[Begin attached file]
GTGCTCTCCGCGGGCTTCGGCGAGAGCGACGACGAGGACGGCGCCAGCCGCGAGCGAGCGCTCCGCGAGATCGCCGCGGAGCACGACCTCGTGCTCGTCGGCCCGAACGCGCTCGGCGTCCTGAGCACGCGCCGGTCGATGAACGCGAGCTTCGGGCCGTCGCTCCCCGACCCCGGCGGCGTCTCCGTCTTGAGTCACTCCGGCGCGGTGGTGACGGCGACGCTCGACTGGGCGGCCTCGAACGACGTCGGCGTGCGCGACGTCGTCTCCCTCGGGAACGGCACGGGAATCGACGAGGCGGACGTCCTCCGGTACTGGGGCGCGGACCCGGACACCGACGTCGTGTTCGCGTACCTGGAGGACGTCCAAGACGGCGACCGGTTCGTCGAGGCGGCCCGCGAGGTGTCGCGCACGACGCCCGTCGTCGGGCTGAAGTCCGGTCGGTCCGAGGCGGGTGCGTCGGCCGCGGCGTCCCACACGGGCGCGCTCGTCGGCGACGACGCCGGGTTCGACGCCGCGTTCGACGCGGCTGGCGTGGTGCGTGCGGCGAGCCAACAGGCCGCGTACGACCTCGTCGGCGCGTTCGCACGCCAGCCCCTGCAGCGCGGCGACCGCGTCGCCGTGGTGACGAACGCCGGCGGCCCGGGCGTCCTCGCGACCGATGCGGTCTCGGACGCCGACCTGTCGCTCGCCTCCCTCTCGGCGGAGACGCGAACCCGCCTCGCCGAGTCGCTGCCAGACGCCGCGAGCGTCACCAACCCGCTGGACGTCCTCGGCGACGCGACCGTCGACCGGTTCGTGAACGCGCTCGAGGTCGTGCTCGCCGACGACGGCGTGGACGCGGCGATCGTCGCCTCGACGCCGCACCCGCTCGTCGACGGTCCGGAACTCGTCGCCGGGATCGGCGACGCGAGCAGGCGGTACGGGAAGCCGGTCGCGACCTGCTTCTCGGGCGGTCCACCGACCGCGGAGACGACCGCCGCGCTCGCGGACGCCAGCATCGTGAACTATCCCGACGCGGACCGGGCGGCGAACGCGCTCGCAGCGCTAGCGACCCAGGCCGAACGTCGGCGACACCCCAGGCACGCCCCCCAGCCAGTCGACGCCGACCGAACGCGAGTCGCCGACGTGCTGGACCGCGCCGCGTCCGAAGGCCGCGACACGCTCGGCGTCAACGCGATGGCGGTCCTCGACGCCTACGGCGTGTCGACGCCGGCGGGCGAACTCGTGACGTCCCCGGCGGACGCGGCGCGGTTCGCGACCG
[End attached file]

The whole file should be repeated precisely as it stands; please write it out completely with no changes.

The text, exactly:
GTGCTCTCCGCGGGCTTCGGCGAGAGCGACGACGAGGACGGCGCCAGCCGCGAGCGAGCGCTCCGCGAGATCGCCGCGGAGCACGACCTCGTGCTCGTCGGCCCGAACGCGCTCGGCGTCCTGAGCACGCGCCGGTCGATGAACGCGAGCTTCGGGCCGTCGCTCCCCGACCCCGGCGGCGTCTCCGTCTTGAGTCACTCCGGCGCGGTGGTGACGGCGACGCTCGACTGGGCGGCCTCGAACGACGTCGGCGTGCGCGACGTCGTCTCCCTCGGGAACGGCACGGGAATCGACGAGGCGGACGTCCTCCGGTACTGGGGCGCGGACCCGGACACCGACGTCGTGTTCGCGTACCTGGAGGACGTCCAAGACGGCGACCGGTTCGTCGAGGCGGCCCGCGAGGTGTCGCGCACGACGCCCGTCGTCGGGCTGAAGTCCGGTCGGTCCGAGGCGGGTGCGTCGGCCGCGGCGTCCCACACGGGCGCGCTCGTCGGCGACGACGCCGGGTTCGACGCCGCGTTCGACGCGGCTGGCGTGGTGCGTGCGGCGAGCCAACAGGCCGCGTACGACCTCGTCGGCGCGTTCGCACGCCAGCCCCTGCAGCGCGGCGACCGCGTCGCCGTGGTGACGAACGCCGGCGGCCCGGGCGTCCTCGCGACCGATGCGGTCTCGGACGCCGACCTGTCGCTCGCCTCCCTCTCGGCGGAGACGCGAACCCGCCTCGCCGAGTCGCTGCCAGACGCCGCGAGCGTCACCAACCCGCTGGACGTCCTCGGCGACGCGACCGTCGACCGGTTCGTGAACGCGCTCGAGGTCGTGCTCGCCGACGACGGCGTGGACGCGGCGATCGTCGCCTCGACGCCGCACCCGCTCGTCGACGGTCCGGAACTCGTCGCCGGGATCGGCGACGCGAGCAGGCGGTACGGGAAGCCGGTCGCGACCTGCTTCTCGGGCGGTCCACCGACCGCGGAGACGACCGCCGCGCTCGCGGACGCCAGCATCGTGAACTATCCCGACGCGGACCGGGCGGCGAACGCGCTCGCAGCGCTAGCGACCCAGGCCGAACGTCGGCGACACCCCAGGCACGCCCCCCAGCCAGTCGACGCCGACCGAACGCGAGTCGCCGACGTGCTGGACCGCGCCGCGTCCGAAGGCCGCGACACGCTCGGCGTCAACGCGATGGCGGTCCTCGACGCCTACGGCGTGTCGACGCCGGCGGGCGAACTCGTGACGTCCCCGGCGGACGCGGCGCGGTTCGCGACCG